HomeNews Kebler Road avalanche claims life of snowmobiler
Kebler Road avalanche claims life of snowmobiler
Written by Mark Reaman
Wednesday, 12 February 2014
“The avalanche danger is dynamic...”
A group of tourists from Wisconsin were involved in a major avalanche above Kebler Pass Road Monday afternoon that took the life of one of the visitors. Joshua Lesniak, 26, of Berlin, Wisconsin was trapped in the slide and killed. He was wearing an avalanche beacon but was buried approximately 10 feet underneath the slide. When his friends found his body he wasn’t breathing and they were not able to revive him.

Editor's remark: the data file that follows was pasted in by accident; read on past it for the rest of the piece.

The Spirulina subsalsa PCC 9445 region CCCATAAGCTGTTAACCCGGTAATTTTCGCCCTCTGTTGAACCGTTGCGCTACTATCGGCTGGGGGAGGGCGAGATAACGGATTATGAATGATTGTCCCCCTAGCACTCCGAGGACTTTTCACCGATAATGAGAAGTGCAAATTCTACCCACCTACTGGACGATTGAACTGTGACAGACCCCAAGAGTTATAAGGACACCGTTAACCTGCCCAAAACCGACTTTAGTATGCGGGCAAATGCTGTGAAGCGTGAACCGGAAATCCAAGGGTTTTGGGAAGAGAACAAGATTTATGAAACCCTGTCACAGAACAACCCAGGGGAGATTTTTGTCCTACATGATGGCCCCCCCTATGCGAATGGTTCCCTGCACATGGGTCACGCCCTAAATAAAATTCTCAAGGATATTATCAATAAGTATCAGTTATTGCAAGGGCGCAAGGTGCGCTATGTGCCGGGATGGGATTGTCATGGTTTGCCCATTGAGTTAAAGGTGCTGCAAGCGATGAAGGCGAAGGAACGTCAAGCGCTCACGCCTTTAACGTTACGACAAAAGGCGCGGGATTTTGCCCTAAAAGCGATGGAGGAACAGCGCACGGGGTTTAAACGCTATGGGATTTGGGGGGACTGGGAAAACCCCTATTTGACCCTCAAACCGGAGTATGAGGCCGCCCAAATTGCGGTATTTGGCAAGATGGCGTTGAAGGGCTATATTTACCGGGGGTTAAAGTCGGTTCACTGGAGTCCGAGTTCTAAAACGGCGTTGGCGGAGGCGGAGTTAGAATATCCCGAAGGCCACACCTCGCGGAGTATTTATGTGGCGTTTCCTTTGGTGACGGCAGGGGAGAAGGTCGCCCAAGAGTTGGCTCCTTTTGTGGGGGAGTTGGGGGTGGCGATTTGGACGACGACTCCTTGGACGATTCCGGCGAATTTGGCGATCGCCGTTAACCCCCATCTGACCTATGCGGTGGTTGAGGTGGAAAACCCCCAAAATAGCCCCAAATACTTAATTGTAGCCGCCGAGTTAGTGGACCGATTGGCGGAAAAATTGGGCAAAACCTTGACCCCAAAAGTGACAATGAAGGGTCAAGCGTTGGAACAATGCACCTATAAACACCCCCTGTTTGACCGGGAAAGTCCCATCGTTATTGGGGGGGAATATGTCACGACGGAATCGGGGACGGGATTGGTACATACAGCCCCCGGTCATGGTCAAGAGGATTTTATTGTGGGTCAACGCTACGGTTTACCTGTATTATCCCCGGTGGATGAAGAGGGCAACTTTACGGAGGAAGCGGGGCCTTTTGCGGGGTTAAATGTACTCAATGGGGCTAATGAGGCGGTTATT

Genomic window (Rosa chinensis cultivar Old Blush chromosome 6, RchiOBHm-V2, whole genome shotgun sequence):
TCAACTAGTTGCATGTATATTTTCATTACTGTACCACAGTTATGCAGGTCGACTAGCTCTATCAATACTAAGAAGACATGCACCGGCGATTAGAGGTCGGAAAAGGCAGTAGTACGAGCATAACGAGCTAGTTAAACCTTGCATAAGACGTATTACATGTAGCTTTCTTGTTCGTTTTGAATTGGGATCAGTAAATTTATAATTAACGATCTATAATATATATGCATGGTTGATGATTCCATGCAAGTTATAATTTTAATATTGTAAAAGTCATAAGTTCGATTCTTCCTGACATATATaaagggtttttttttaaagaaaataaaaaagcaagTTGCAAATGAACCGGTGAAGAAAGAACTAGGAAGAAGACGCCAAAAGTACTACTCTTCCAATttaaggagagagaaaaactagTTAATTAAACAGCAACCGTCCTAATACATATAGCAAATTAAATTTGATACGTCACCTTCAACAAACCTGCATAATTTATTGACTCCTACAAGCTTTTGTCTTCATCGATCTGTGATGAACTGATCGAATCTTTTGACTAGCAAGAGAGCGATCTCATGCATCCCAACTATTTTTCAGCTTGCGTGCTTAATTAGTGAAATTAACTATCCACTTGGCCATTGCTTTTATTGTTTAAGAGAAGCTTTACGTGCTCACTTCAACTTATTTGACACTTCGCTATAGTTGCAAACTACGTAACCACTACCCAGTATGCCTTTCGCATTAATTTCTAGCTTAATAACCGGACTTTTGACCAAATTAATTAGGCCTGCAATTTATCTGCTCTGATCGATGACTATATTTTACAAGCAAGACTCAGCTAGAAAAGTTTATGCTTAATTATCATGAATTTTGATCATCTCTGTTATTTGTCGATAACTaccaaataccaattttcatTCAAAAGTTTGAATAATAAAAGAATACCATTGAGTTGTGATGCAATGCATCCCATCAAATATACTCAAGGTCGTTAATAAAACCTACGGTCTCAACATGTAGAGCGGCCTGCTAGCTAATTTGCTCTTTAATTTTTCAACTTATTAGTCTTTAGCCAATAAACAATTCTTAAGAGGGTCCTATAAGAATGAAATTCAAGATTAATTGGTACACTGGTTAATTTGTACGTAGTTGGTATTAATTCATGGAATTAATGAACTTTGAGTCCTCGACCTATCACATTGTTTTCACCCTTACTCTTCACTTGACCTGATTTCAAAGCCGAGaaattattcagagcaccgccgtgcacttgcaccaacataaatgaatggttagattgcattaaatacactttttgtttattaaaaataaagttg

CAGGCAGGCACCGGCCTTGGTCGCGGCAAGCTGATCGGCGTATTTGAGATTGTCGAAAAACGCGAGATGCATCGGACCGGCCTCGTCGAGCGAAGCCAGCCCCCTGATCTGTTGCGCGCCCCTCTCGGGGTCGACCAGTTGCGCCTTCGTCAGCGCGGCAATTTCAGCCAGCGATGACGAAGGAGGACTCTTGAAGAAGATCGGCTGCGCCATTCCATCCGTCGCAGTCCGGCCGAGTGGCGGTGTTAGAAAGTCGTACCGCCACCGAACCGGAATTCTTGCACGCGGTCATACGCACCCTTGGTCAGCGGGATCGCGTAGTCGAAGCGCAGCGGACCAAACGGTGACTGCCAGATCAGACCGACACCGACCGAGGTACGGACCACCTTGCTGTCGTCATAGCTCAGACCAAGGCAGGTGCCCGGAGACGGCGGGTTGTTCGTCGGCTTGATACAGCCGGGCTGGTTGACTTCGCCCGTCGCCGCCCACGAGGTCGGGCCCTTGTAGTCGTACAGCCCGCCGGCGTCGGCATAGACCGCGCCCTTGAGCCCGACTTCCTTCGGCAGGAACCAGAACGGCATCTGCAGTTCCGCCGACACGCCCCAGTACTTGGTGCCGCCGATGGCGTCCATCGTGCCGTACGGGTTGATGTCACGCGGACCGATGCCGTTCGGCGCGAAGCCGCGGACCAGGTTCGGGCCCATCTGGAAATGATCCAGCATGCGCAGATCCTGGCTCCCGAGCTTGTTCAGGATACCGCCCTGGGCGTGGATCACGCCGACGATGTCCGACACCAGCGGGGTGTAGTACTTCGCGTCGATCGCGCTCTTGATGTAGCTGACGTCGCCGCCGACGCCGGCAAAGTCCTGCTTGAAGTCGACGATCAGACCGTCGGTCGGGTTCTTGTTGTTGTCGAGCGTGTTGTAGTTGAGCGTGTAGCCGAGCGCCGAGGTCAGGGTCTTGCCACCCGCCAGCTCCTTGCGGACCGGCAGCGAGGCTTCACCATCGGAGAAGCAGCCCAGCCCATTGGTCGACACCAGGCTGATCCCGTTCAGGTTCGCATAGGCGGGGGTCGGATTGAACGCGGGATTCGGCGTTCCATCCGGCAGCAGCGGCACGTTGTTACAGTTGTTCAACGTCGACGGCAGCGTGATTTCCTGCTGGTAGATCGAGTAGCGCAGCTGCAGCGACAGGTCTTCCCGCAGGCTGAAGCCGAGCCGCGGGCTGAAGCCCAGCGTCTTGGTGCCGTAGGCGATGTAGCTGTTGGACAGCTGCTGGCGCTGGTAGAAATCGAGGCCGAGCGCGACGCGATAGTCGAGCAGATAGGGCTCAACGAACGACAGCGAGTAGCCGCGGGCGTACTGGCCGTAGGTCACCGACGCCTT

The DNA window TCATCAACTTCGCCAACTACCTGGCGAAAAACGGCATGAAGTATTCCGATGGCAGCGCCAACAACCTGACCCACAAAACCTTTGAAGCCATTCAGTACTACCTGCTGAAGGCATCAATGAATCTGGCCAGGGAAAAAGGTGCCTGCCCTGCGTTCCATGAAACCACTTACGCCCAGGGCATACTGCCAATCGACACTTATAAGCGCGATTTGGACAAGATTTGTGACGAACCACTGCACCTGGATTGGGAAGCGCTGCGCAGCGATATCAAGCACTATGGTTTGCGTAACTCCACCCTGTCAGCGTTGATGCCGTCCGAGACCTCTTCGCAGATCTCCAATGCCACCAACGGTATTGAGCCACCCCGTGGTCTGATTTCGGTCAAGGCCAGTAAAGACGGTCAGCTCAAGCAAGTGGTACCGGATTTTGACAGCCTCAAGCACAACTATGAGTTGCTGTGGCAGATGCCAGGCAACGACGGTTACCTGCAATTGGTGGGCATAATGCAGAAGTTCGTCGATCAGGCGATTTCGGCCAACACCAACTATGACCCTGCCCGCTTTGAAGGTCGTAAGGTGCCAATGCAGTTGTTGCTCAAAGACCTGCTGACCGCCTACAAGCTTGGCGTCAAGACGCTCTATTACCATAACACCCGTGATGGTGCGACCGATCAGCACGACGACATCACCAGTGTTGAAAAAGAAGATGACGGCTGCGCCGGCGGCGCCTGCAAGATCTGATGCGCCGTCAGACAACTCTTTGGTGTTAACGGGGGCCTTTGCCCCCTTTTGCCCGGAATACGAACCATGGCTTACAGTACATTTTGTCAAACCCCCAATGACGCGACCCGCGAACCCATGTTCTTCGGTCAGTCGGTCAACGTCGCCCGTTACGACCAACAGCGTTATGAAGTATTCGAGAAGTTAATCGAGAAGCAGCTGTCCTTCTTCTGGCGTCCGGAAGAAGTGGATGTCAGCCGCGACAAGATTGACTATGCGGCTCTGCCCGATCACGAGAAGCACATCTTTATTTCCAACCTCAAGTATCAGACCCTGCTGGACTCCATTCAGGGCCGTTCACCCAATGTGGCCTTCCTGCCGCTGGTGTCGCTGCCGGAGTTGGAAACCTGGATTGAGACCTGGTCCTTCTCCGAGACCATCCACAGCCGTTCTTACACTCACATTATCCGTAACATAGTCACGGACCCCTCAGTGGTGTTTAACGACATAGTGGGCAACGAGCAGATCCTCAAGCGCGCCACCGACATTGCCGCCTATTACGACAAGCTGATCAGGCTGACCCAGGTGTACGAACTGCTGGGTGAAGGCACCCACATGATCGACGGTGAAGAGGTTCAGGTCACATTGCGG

According to the Mt. Crested Butte Police Department, three men were riding their snowmobiles on the hills just north of the Splain’s Gulch Road intersection about 1:20 p.m., about two and a half miles west of Crested Butte. The riders set off an avalanche that was about 600 feet wide. Lesniak and his friend, Ian McCullough, 28, of Omro, Wisconsin were trapped in the slide. McCullough was able to dig himself out of the snowpack. A third rider, Andrew Busse, 34, also of Berlin, was behind the group because his snowmobile had gotten stuck so he was not trapped in the slide. Some local residents commuting back and forth from Irwin were in the vicinity and helped search for the buried snowmobiler. Mt. Crested Butte police, Crested Butte Search and Rescue, and officers from the U.S. Forest Service and Bureau of Land Management all arrived at the scene to offer assistance, but at that point Lesniak’s body had been recovered. According to the police report, Lesniak’s friends, along with the bystanders, used beacons to locate where he was buried. They dug down approximately 21 feet before locating Lesniak. His friends reported that there were no obvious signs of trauma but that he was “pale and purple.” They attempted CPR but could not resuscitate Lesniak. His body was turned over to the Gunnison County coroner. Monday was not the day to be out in the backcountry around Crested Butte. According to Crested Butte Avalanche Center forecaster Zach Guy, “The avalanche danger was rated high on Monday, which means very dangerous avalanche conditions exist. An avalanche warning was in effect, and our travel advice was to avoid traveling on or below avalanche terrain. We were at the tail end of a very significant storm, historic in terms of the amount of precipitation that fell.” Guy said the warning extended below tree line, meaning “natural avalanches were likely and human-triggered avalanches were very likely.” Guy said the obvious red flags were there on Monday. Heavy snow, recent high winds, signs of recent avalanche activity, snow cracking underfoot and collapsing snow are all indications that an avalanche is possible. “The avalanche danger is dynamic,” Guy emphasized. “There are many days in the winter when routes under Kebler or Gothic Road or Peanut Lake Road are generally safe. However, there are also days when avalanches are likely and could release spontaneously off of steep slopes and cross into flat terrain. “Check our avalanche advisory at www.cbavalanchecenter.org before heading into the backcountry,” Guy continued. “We provide daily avalanche danger ratings and specific travel advice. If you are traveling in the backcountry, bring rescue gear (beacon, probe, shovel, extra warm clothing, cell phone, and first aid kit), travel with a partner, and spread out if you cross through or beneath avalanche terrain.” County coroner Frank Vader said it was determined Tuesday morning that Lesniak had died of asphyxiation from being buried in the hard and deep snow. “There was no sign of any other significant injuries,” he said. “Frankly, if he hadn’t had a beacon we might not have found him until summer. That will probably be the case with his snowmobile.” The snowmobiles were brought in and not rented from any local outfitter.